The present disclosure provides embodiments of methods and systems for estimating a core temperature in a battery cell of a battery pack in a way that is more accurate, precise, and reliable than previously known. The core temperature estimation can then be used for battery thermal management system operation and to facilitate maintaining safety, performance, and longevity, among other possibilities. In one embodiment the methods and systems provide an estimation of a core temperature while only using a sensed surface temperature value of the battery cell and other values commonly observed in batteries such as current. In another embodiment core temperatures for all of the battery cells in the battery pack can be estimated using thermal energy transfer effects and without providing sensors or otherwise physically measuring temperature at all of the cells. Still, the methods and systems can provide dynamic estimation where values are regularly and continuously received in real time throughout use of the battery, and estimations are regularly and continuously performed. In yet another embodiment, accuracy and preciseness of the core temperature estimation is facilitated by a closed-loop feedback functionality, which also eliminates the need for initial temperature determination of the battery cell as is often required in known methods.

Furthermore, the methods and systems can provide an approximate determination of the state of health (SOH) of the battery pack based on the growth of internal electrical resistance within the battery cells over time. And lastly, the methods and systems disclosed herein can provide temperature sensor deployment strategies among the battery cells in the battery pack such as the actual quantity of sensors and placement and location of the sensors on the battery cells, and can provide certain design guidance for the cells such as the construction of a connection tab between two cells. All of this is described in greater detail below.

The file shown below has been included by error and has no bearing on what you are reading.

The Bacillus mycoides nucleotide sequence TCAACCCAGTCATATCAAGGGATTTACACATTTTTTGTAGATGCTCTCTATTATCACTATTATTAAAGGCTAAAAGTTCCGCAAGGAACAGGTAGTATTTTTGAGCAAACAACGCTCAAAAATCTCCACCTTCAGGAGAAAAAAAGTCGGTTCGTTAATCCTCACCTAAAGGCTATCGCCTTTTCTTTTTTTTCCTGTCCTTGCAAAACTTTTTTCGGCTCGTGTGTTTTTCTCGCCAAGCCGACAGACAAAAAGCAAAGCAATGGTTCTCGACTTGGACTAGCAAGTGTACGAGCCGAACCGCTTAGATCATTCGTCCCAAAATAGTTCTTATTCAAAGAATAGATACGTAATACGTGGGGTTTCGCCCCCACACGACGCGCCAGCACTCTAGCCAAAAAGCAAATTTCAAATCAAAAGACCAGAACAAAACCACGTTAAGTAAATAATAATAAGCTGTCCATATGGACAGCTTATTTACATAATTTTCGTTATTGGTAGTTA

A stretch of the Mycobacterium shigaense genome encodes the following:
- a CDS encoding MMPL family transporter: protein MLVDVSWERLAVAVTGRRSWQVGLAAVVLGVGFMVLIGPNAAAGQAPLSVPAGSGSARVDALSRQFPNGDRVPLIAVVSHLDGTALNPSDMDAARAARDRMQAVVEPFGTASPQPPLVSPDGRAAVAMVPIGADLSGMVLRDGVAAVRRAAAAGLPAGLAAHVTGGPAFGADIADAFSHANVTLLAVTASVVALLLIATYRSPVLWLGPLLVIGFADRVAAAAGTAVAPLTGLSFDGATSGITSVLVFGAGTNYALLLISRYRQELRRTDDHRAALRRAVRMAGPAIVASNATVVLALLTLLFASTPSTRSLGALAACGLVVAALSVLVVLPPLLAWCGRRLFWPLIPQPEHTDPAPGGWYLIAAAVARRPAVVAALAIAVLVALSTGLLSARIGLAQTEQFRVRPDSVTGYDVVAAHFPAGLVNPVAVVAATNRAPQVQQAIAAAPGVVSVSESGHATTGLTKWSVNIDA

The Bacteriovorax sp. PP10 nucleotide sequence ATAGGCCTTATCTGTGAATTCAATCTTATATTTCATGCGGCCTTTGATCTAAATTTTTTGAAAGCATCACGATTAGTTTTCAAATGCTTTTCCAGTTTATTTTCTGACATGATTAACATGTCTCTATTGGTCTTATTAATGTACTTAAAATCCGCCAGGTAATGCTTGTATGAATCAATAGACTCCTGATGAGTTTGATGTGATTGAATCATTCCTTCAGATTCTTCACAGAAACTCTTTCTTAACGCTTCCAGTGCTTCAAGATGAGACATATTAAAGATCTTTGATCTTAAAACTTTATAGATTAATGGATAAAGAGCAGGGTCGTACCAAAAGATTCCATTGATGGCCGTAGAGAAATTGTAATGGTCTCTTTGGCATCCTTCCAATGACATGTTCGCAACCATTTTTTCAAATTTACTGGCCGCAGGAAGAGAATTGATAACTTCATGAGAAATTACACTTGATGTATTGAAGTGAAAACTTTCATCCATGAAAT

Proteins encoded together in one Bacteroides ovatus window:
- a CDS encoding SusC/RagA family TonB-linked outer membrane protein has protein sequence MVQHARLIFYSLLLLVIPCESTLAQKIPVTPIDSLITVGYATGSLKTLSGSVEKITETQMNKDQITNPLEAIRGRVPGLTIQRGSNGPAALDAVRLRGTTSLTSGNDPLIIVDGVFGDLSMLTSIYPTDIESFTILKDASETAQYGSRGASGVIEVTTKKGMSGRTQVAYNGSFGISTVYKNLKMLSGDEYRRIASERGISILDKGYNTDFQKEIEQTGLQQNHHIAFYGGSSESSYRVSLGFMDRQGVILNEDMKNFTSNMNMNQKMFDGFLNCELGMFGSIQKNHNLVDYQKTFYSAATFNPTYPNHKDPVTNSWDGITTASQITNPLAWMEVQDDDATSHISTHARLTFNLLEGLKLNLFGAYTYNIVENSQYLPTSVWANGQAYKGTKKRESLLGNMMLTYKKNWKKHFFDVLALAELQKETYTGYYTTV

In general, the methods and systems detailed in this description utilize various algorithms, models, formulae, and other functionality that can be stored and performed in a controller such as an electronic control unit (ECU) in a vehicle. As will be known by skilled artisans, the controller can have hardware, software, firmware, or other like components configured and programmed to perform these functions, and can employ memory components, processing components, logic components, lookup tables, or other like components when performing the functions. Also, while this description provides examples of algorithms, models, formulae, and other functionality used to perform the methods and systems herein, skilled artisans will appreciate that other suitable algorithms, models, and formulae may be used as alternatives to perform the methods and systems herein. Furthermore, the temperature measurements referenced in this description can be obtained via a temperature sensor such as a thermistor, thermocouple, thermometer, or other temperature measuring device, and the current measurements referenced in this description can be obtained via an ammeter, a clamp meter, a galvanometer, another current measuring device, or some other way. The sensors and other measurement components can be electrically coupled to the controller—via wires, wirelessly, or some other way—in order to send signals and data for reception by the controller. And while the methods and systems herein are described in the context of lithium-ion batteries, the methods and systems are applicable with batteries of other types such as nickel-metal hydride batteries, and may be performed with battery cells of different sizes, shapes, arrangements, architectures, and connectivity. For example, the methods and systems may be performed with cylindrical batteries, prismatic batteries, batteries with parallel circuitry, and batteries with series circuitry.